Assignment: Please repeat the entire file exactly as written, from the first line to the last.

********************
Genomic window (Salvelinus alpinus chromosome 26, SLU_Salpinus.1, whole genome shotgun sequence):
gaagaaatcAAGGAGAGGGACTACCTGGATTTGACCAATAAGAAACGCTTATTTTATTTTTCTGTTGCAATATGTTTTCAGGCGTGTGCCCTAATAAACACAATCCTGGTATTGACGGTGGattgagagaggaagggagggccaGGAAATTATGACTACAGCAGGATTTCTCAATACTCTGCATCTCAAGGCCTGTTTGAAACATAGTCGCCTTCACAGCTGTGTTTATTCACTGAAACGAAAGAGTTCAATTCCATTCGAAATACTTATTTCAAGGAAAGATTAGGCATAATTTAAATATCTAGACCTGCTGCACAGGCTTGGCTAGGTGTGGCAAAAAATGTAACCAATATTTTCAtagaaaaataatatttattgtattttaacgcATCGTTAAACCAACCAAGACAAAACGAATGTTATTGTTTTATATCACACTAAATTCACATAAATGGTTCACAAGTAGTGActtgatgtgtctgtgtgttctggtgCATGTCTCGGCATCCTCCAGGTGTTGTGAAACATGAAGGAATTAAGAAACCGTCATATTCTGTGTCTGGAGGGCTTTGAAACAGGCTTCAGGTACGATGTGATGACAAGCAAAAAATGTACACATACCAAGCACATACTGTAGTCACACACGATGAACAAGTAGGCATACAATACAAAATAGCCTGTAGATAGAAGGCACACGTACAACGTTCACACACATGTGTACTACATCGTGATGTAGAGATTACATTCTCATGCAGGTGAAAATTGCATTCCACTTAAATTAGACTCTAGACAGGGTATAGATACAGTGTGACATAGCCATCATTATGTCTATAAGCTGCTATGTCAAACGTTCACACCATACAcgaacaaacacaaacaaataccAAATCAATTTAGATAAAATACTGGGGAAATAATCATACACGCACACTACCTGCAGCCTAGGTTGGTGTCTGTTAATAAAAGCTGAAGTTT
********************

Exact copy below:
Genomic window (Salvelinus alpinus chromosome 26, SLU_Salpinus.1, whole genome shotgun sequence):
gaagaaatcAAGGAGAGGGACTACCTGGATTTGACCAATAAGAAACGCTTATTTTATTTTTCTGTTGCAATATGTTTTCAGGCGTGTGCCCTAATAAACACAATCCTGGTATTGACGGTGGattgagagaggaagggagggccaGGAAATTATGACTACAGCAGGATTTCTCAATACTCTGCATCTCAAGGCCTGTTTGAAACATAGTCGCCTTCACAGCTGTGTTTATTCACTGAAACGAAAGAGTTCAATTCCATTCGAAATACTTATTTCAAGGAAAGATTAGGCATAATTTAAATATCTAGACCTGCTGCACAGGCTTGGCTAGGTGTGGCAAAAAATGTAACCAATATTTTCAtagaaaaataatatttattgtattttaacgcATCGTTAAACCAACCAAGACAAAACGAATGTTATTGTTTTATATCACACTAAATTCACATAAATGGTTCACAAGTAGTGActtgatgtgtctgtgtgttctggtgCATGTCTCGGCATCCTCCAGGTGTTGTGAAACATGAAGGAATTAAGAAACCGTCATATTCTGTGTCTGGAGGGCTTTGAAACAGGCTTCAGGTACGATGTGATGACAAGCAAAAAATGTACACATACCAAGCACATACTGTAGTCACACACGATGAACAAGTAGGCATACAATACAAAATAGCCTGTAGATAGAAGGCACACGTACAACGTTCACACACATGTGTACTACATCGTGATGTAGAGATTACATTCTCATGCAGGTGAAAATTGCATTCCACTTAAATTAGACTCTAGACAGGGTATAGATACAGTGTGACATAGCCATCATTATGTCTATAAGCTGCTATGTCAAACGTTCACACCATACAcgaacaaacacaaacaaataccAAATCAATTTAGATAAAATACTGGGGAAATAATCATACACGCACACTACCTGCAGCCTAGGTTGGTGTCTGTTAATAAAAGCTGAAGTTT